My best guess is that many mergers have failed to take this massive expense into account. The aftermath has got to be pretty ugly.

Healthcare IT Innovation – #HITsm Chat Topics

Posted on April 10, 2014 I Written By

John Lynn is the Founder of the HealthcareScene.com blog network which currently consists of 15 blogs containing almost 6000 articles with John having written over 3000 of the articles himself. These EMR and Healthcare IT related articles have been viewed over 13 million times. John also manages Healthcare IT Central and Healthcare IT Today, the leading career Health IT job board and blog. John is co-founder of InfluentialNetworks.com and Physia.com. John is highly involved in social media, and in addition to his blogs can also be found on Twitter: @techguy and @ehrandhit and LinkedIn.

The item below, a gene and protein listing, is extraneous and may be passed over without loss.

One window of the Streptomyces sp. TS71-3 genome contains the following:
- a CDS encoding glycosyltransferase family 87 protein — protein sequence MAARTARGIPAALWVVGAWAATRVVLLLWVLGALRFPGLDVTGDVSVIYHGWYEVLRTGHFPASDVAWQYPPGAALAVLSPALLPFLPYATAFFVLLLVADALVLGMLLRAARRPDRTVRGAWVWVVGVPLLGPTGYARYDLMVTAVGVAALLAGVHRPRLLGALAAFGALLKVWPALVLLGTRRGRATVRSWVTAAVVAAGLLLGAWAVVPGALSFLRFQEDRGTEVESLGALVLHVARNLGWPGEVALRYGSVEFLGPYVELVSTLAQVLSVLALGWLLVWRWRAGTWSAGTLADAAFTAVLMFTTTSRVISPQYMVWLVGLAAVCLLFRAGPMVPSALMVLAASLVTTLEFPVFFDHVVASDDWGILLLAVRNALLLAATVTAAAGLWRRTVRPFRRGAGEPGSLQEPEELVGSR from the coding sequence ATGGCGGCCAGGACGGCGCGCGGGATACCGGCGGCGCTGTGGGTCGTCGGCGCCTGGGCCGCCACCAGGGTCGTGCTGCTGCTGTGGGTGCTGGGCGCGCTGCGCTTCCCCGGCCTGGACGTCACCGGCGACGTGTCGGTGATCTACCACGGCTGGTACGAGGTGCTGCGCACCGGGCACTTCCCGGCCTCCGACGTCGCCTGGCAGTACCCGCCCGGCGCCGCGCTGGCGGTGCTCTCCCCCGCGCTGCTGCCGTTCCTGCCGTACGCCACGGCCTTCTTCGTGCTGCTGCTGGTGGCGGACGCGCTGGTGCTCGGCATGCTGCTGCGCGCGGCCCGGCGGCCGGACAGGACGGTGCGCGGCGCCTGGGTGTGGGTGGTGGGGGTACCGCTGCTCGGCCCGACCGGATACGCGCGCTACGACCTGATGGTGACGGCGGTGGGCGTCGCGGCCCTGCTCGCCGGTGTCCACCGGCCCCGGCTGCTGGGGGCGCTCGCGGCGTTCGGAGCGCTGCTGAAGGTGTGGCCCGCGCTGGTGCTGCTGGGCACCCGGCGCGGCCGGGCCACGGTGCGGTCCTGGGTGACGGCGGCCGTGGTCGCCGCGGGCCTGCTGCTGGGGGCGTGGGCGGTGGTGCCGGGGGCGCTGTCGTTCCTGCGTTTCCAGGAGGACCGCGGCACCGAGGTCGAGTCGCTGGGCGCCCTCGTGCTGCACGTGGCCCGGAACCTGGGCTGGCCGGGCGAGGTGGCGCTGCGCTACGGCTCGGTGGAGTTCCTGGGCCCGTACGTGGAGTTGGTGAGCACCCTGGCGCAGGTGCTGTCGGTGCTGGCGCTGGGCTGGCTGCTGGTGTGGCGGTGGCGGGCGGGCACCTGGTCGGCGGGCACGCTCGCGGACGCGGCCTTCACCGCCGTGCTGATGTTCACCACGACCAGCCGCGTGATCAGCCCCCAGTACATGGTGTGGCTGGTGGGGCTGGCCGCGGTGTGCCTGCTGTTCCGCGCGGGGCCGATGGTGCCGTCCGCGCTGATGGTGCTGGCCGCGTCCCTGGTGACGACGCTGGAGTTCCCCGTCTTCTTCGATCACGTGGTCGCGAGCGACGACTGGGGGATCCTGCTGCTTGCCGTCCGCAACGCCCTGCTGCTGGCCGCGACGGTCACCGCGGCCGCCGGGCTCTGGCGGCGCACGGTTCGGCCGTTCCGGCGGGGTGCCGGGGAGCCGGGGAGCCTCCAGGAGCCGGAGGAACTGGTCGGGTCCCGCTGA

I’m excited to be hosting this week’s #HITsm chat. For those not familiar with it, every Friday at Noon EST we all follow the #HITsm tag on Twitter and participate in a Twitter chat covering 4-5 questions. If you want to participate you can just watch, or chime in with your own thoughts and questions. To do so, just add the #HITsm tag to your tweets. I’m the host this week and so I chose the topic and questions.

I’ve had healthcare IT innovation on my mind a lot lately, and so I thought it would make for an interesting topic. It might be worth reading my first LinkedIn post called “Why We Should be Optimistic in Healthcare.” In that post I outline why I think there’s a lot of innovation in healthcare that’s about to happen and that’s why I’m so optimistic.